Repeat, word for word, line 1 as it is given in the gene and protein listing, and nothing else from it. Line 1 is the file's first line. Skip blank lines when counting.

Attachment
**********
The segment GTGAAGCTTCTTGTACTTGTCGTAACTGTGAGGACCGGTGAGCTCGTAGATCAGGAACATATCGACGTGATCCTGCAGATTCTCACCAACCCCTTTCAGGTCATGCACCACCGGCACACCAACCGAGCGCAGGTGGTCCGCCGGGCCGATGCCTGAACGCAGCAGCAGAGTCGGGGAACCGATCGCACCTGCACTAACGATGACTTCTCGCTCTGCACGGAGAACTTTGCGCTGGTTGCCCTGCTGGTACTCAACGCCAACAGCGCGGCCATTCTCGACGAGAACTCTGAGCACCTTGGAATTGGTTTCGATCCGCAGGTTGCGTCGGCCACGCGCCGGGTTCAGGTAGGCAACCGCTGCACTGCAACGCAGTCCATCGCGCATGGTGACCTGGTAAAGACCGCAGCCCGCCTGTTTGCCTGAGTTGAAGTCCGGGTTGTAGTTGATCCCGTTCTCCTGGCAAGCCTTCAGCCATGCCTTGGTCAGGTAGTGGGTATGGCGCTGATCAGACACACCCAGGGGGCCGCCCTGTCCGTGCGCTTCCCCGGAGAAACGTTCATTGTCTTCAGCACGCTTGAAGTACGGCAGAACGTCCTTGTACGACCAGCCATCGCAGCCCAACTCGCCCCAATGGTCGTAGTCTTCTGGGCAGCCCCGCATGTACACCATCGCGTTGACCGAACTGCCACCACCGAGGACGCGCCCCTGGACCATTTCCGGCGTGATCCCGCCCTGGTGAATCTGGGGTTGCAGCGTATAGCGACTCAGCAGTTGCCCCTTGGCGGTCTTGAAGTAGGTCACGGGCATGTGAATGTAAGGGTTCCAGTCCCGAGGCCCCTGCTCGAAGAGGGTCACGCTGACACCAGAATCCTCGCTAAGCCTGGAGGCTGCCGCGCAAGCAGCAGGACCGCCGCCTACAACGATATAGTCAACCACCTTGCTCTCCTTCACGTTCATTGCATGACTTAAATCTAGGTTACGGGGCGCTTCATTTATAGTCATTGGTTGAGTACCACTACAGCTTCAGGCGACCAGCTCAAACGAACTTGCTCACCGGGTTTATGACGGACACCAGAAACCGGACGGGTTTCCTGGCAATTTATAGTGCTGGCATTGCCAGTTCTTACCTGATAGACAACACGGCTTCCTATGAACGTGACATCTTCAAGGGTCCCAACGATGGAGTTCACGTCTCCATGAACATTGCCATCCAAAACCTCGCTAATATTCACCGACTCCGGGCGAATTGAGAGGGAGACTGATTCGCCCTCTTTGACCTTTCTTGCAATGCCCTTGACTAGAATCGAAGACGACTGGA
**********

The segment GTGAAGCTTCTTGTACTTGTCGTAACTGTGAGGACCGGTGAGCTCGTAGATCAGGAACATATCGACGTGATCCTGCAGATTCTCACCAACCCCTTTCAGGTCATGCACCACCGGCACACCAACCGAGCGCAGGTGGTCCGCCGGGCCGATGCCTGAACGCAGCAGCAGAGTCGGGGAACCGATCGCACCTGCACTAACGATGACTTCTCGCTCTGCACGGAGAACTTTGCGCTGGTTGCCCTGCTGGTACTCAACGCCAACAGCGCGGCCATTCTCGACGAGAACTCTGAGCACCTTGGAATTGGTTTCGATCCGCAGGTTGCGTCGGCCACGCGCCGGGTTCAGGTAGGCAACCGCTGCACTGCAACGCAGTCCATCGCGCATGGTGACCTGGTAAAGACCGCAGCCCGCCTGTTTGCCTGAGTTGAAGTCCGGGTTGTAGTTGATCCCGTTCTCCTGGCAAGCCTTCAGCCATGCCTTGGTCAGGTAGTGGGTATGGCGCTGATCAGACACACCCAGGGGGCCGCCCTGTCCGTGCGCTTCCCCGGAGAAACGTTCATTGTCTTCAGCACGCTTGAAGTACGGCAGAACGTCCTTGTACGACCAGCCATCGCAGCCCAACTCGCCCCAATGGTCGTAGTCTTCTGGGCAGCCCCGCATGTACACCATCGCGTTGACCGAACTGCCACCACCGAGGACGCGCCCCTGGACCATTTCCGGCGTGATCCCGCCCTGGTGAATCTGGGGTTGCAGCGTATAGCGACTCAGCAGTTGCCCCTTGGCGGTCTTGAAGTAGGTCACGGGCATGTGAATGTAAGGGTTCCAGTCCCGAGGCCCCTGCTCGAAGAGGGTCACGCTGACACCAGAATCCTCGCTAAGCCTGGAGGCTGCCGCGCAAGCAGCAGGACCGCCGCCTACAACGATATAGTCAACCACCTTGCTCTCCTTCACGTTCATTGCATGACTTAAATCTAGGTTACGGGGCGCTTCATTTATAGTCATTGGTTGAGTACCACTACAGCTTCAGGCGACCAGCTCAAACGAACTTGCTCACCGGGTTTATGACGGACACCAGAAACCGGACGGGTTTCCTGGCAATTTATAGTGCTGGCATTGCCAGTTCTTACCTGATAGACAACACGGCTTCCTATGAACGTGACATCTTCAAGGGTCCCAACGATGGAGTTCACGTCTCCATGAACATTGCCATCCAAAACCTCGCTAATATTCACCGACTCCGGGCGAATTGAGAGGGAGACTGATTCGCCCTCTTTGACCTTTCTTGCAATGCCCTTGACTAGAATCGAAGACGACTGGA